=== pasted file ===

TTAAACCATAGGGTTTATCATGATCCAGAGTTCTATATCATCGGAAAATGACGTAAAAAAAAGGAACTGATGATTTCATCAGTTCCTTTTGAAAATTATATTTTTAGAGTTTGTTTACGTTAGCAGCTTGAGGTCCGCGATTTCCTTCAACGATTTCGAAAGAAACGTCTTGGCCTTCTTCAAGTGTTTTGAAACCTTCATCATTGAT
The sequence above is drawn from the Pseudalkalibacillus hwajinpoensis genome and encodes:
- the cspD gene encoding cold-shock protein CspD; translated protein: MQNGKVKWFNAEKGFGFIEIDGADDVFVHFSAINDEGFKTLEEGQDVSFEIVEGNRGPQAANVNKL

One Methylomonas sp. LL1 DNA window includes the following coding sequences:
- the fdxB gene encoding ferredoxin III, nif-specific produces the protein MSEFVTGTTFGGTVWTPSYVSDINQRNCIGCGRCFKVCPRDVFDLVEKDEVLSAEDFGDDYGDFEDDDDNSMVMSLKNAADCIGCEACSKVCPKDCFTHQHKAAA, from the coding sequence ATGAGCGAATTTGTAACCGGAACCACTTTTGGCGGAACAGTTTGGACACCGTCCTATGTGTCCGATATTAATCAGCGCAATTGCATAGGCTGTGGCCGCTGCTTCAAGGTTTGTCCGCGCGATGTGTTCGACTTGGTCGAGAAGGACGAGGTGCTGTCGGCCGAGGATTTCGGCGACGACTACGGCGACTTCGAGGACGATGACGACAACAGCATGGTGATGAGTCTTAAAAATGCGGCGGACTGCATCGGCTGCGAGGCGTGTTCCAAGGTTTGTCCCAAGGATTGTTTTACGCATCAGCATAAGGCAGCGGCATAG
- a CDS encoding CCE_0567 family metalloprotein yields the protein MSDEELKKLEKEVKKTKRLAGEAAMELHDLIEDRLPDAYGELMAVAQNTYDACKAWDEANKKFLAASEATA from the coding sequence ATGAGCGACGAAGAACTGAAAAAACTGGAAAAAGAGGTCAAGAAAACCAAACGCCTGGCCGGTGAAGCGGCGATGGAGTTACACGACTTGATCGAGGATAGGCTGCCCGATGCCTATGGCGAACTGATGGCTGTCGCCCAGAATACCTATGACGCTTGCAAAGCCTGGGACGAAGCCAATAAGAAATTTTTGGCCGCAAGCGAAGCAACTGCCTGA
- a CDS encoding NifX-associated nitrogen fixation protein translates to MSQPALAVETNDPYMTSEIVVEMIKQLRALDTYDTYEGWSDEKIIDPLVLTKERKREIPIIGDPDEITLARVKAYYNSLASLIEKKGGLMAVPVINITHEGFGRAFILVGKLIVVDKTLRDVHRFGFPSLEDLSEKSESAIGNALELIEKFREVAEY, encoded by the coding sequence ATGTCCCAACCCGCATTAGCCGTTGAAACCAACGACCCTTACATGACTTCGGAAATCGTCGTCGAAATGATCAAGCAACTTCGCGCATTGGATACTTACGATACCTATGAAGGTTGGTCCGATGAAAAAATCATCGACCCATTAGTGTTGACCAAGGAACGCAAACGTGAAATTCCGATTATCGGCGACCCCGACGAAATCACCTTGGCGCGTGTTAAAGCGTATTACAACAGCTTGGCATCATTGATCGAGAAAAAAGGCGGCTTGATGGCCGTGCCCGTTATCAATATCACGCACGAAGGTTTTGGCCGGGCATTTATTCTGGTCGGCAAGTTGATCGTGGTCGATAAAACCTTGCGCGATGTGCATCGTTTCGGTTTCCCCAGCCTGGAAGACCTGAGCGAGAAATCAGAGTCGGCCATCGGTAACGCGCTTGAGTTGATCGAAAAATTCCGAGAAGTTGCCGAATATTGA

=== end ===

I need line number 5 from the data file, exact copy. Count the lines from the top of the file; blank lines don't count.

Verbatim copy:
- the fdxB gene encoding ferredoxin III, nif-specific produces the protein MSEFVTGTTFGGTVWTPSYVSDINQRNCIGCGRCFKVCPRDVFDLVEKDEVLSAEDFGDDYGDFEDDDDNSMVMSLKNAADCIGCEACSKVCPKDCFTHQHKAAA, from the coding sequence ATGAGCGAATTTGTAACCGGAACCACTTTTGGCGGAACAGTTTGGACACCGTCCTATGTGTCCGATATTAATCAGCGCAATTGCATAGGCTGTGGCCGCTGCTTCAAGGTTTGTCCGCGCGATGTGTTCGACTTGGTCGAGAAGGACGAGGTGCTGTCGGCCGAGGATTTCGGCGACGACTACGGCGACTTCGAGGACGATGACGACAACAGCATGGTGATGAGTCTTAAAAATGCGGCGGACTGCATCGGCTGCGAGGCGTGTTCCAAGGTTTGTCCCAAGGATTGTTTTACGCATCAGCATAAGGCAGCGGCATAG